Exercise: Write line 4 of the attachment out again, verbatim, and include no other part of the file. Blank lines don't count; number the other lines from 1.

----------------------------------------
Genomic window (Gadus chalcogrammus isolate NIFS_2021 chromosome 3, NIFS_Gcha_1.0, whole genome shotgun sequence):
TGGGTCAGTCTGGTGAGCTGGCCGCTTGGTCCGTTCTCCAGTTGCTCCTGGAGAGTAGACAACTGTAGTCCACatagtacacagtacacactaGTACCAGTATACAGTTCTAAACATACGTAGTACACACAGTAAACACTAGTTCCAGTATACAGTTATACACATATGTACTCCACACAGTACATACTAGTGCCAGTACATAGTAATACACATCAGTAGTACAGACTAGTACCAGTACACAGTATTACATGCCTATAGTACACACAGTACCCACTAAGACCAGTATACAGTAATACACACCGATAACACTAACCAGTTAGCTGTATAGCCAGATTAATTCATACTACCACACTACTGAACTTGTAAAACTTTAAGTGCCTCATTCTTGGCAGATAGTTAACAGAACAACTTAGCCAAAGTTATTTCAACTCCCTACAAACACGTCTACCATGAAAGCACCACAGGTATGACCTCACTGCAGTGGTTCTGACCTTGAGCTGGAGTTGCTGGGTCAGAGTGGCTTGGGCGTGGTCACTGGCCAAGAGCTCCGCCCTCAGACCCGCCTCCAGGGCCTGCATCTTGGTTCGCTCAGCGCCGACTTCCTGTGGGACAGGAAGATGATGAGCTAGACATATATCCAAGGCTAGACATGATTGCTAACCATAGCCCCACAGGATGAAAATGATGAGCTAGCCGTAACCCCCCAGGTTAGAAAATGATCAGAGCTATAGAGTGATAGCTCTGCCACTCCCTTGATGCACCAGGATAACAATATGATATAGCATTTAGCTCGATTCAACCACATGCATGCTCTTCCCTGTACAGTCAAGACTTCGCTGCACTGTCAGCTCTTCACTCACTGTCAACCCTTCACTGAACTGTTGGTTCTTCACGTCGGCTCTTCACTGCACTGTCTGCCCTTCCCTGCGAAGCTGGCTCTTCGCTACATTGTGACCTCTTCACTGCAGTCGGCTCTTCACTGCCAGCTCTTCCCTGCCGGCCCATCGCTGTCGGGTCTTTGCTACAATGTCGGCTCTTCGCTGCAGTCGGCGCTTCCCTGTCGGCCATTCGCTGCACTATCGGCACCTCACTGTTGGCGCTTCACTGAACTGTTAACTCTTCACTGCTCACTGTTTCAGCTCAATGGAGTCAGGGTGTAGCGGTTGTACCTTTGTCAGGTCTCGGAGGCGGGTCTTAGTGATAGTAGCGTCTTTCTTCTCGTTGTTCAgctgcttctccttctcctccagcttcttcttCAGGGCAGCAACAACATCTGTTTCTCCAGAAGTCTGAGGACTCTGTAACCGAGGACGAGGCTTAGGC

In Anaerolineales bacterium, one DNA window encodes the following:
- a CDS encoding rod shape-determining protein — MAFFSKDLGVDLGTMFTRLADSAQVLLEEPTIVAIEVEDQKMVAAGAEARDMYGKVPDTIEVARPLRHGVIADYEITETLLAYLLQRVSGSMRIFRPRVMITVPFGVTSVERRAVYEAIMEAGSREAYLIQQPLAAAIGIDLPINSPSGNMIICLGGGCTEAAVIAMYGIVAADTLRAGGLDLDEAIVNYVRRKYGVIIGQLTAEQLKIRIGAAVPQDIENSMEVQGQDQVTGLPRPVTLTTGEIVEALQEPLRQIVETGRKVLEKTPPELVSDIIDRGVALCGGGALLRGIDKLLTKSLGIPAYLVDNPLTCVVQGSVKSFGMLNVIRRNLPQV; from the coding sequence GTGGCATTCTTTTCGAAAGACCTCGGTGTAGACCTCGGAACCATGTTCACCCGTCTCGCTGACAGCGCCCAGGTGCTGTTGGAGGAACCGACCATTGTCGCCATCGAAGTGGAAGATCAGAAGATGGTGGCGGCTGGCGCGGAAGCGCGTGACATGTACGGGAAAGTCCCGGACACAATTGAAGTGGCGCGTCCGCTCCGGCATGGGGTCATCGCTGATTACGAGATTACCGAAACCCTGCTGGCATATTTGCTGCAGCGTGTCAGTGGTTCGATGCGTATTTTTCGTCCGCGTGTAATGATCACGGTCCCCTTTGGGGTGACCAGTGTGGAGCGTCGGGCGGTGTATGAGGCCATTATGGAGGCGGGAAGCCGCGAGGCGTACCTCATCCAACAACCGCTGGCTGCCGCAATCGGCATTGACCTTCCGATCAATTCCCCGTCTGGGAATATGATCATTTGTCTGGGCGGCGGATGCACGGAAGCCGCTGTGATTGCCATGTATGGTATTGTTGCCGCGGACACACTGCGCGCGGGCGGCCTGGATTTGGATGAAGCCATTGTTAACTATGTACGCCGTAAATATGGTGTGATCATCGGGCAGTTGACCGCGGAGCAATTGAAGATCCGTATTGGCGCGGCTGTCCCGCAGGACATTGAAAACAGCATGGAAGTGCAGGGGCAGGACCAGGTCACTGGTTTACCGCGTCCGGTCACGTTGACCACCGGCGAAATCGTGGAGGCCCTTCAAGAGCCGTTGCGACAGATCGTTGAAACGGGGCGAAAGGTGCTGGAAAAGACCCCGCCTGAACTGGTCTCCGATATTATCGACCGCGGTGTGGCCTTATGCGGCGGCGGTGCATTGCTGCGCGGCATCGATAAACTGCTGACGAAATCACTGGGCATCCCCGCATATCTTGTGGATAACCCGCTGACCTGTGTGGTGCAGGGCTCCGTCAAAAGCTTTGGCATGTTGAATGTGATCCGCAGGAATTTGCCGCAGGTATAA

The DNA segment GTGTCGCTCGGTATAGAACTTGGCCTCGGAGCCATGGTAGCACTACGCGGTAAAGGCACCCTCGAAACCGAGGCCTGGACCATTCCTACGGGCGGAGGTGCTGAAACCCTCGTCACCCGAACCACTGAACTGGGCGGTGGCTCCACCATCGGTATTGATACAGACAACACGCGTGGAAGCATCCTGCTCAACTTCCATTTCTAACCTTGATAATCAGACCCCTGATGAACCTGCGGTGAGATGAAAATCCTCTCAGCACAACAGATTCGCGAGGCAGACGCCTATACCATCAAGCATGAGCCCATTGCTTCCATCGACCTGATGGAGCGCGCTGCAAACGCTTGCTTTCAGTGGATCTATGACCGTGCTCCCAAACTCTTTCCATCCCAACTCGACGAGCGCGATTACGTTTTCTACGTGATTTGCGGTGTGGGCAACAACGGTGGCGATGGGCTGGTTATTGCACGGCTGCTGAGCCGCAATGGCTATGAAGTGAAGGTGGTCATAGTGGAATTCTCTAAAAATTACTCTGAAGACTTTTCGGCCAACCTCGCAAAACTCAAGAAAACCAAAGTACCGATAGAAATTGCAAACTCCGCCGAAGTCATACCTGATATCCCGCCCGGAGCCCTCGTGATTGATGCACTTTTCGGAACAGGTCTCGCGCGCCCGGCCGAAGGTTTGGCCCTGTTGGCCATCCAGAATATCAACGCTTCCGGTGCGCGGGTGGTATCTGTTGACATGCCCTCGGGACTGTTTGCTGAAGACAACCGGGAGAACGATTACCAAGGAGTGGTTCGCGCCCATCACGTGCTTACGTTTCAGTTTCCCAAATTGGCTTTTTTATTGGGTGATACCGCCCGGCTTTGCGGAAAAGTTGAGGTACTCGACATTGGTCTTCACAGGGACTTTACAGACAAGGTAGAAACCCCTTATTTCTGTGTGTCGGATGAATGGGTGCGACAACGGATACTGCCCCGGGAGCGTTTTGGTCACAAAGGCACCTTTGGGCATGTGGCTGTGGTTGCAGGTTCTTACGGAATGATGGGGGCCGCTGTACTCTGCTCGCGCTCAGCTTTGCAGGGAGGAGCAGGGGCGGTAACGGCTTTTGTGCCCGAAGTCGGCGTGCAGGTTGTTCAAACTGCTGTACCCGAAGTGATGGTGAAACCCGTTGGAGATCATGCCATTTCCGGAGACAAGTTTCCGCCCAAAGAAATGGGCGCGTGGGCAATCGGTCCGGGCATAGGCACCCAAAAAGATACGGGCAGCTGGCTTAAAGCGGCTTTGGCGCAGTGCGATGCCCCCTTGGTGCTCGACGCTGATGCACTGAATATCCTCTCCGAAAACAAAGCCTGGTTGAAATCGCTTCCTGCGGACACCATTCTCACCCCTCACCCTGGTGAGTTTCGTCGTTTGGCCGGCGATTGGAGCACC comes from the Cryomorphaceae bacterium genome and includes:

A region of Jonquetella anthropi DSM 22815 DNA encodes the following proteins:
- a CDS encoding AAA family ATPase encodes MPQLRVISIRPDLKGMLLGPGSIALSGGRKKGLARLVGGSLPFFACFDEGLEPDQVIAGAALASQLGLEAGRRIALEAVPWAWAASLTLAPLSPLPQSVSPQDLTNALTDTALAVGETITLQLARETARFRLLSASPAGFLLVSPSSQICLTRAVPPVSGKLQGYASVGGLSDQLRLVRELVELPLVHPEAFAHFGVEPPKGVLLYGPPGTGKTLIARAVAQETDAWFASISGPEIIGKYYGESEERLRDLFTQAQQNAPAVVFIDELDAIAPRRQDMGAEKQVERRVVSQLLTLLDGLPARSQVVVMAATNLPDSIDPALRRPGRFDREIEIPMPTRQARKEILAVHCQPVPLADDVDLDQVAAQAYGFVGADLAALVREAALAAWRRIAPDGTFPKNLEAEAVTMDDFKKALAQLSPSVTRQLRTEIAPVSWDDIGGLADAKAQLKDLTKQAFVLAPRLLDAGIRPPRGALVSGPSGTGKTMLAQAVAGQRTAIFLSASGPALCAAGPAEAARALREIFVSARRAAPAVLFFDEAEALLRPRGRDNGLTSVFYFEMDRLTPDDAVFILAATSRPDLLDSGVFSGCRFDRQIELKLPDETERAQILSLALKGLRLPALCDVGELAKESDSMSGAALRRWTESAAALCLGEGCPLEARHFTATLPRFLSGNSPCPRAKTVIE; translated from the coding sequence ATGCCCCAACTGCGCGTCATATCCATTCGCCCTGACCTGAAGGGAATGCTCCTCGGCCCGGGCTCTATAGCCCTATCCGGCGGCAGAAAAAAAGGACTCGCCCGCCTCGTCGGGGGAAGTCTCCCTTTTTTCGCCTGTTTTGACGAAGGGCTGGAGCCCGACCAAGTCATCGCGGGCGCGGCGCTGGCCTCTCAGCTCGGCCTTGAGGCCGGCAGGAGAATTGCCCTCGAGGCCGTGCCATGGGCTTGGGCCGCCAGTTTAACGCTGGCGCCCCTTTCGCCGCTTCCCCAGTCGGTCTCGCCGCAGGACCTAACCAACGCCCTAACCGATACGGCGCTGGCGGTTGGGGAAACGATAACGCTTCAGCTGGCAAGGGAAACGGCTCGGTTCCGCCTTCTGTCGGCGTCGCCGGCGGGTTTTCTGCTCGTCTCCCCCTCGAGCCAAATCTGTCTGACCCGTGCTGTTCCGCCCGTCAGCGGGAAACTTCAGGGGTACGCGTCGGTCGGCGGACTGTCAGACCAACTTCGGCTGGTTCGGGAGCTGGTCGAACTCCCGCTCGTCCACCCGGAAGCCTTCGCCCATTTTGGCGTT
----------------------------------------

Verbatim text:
- a CDS encoding rod shape-determining protein — MAFFSKDLGVDLGTMFTRLADSAQVLLEEPTIVAIEVEDQKMVAAGAEARDMYGKVPDTIEVARPLRHGVIADYEITETLLAYLLQRVSGSMRIFRPRVMITVPFGVTSVERRAVYEAIMEAGSREAYLIQQPLAAAIGIDLPINSPSGNMIICLGGGCTEAAVIAMYGIVAADTLRAGGLDLDEAIVNYVRRKYGVIIGQLTAEQLKIRIGAAVPQDIENSMEVQGQDQVTGLPRPVTLTTGEIVEALQEPLRQIVETGRKVLEKTPPELVSDIIDRGVALCGGGALLRGIDKLLTKSLGIPAYLVDNPLTCVVQGSVKSFGMLNVIRRNLPQV; from the coding sequence GTGGCATTCTTTTCGAAAGACCTCGGTGTAGACCTCGGAACCATGTTCACCCGTCTCGCTGACAGCGCCCAGGTGCTGTTGGAGGAACCGACCATTGTCGCCATCGAAGTGGAAGATCAGAAGATGGTGGCGGCTGGCGCGGAAGCGCGTGACATGTACGGGAAAGTCCCGGACACAATTGAAGTGGCGCGTCCGCTCCGGCATGGGGTCATCGCTGATTACGAGATTACCGAAACCCTGCTGGCATATTTGCTGCAGCGTGTCAGTGGTTCGATGCGTATTTTTCGTCCGCGTGTAATGATCACGGTCCCCTTTGGGGTGACCAGTGTGGAGCGTCGGGCGGTGTATGAGGCCATTATGGAGGCGGGAAGCCGCGAGGCGTACCTCATCCAACAACCGCTGGCTGCCGCAATCGGCATTGACCTTCCGATCAATTCCCCGTCTGGGAATATGATCATTTGTCTGGGCGGCGGATGCACGGAAGCCGCTGTGATTGCCATGTATGGTATTGTTGCCGCGGACACACTGCGCGCGGGCGGCCTGGATTTGGATGAAGCCATTGTTAACTATGTACGCCGTAAATATGGTGTGATCATCGGGCAGTTGACCGCGGAGCAATTGAAGATCCGTATTGGCGCGGCTGTCCCGCAGGACATTGAAAACAGCATGGAAGTGCAGGGGCAGGACCAGGTCACTGGTTTACCGCGTCCGGTCACGTTGACCACCGGCGAAATCGTGGAGGCCCTTCAAGAGCCGTTGCGACAGATCGTTGAAACGGGGCGAAAGGTGCTGGAAAAGACCCCGCCTGAACTGGTCTCCGATATTATCGACCGCGGTGTGGCCTTATGCGGCGGCGGTGCATTGCTGCGCGGCATCGATAAACTGCTGACGAAATCACTGGGCATCCCCGCATATCTTGTGGATAACCCGCTGACCTGTGTGGTGCAGGGCTCCGTCAAAAGCTTTGGCATGTTGAATGTGATCCGCAGGAATTTGCCGCAGGTATAA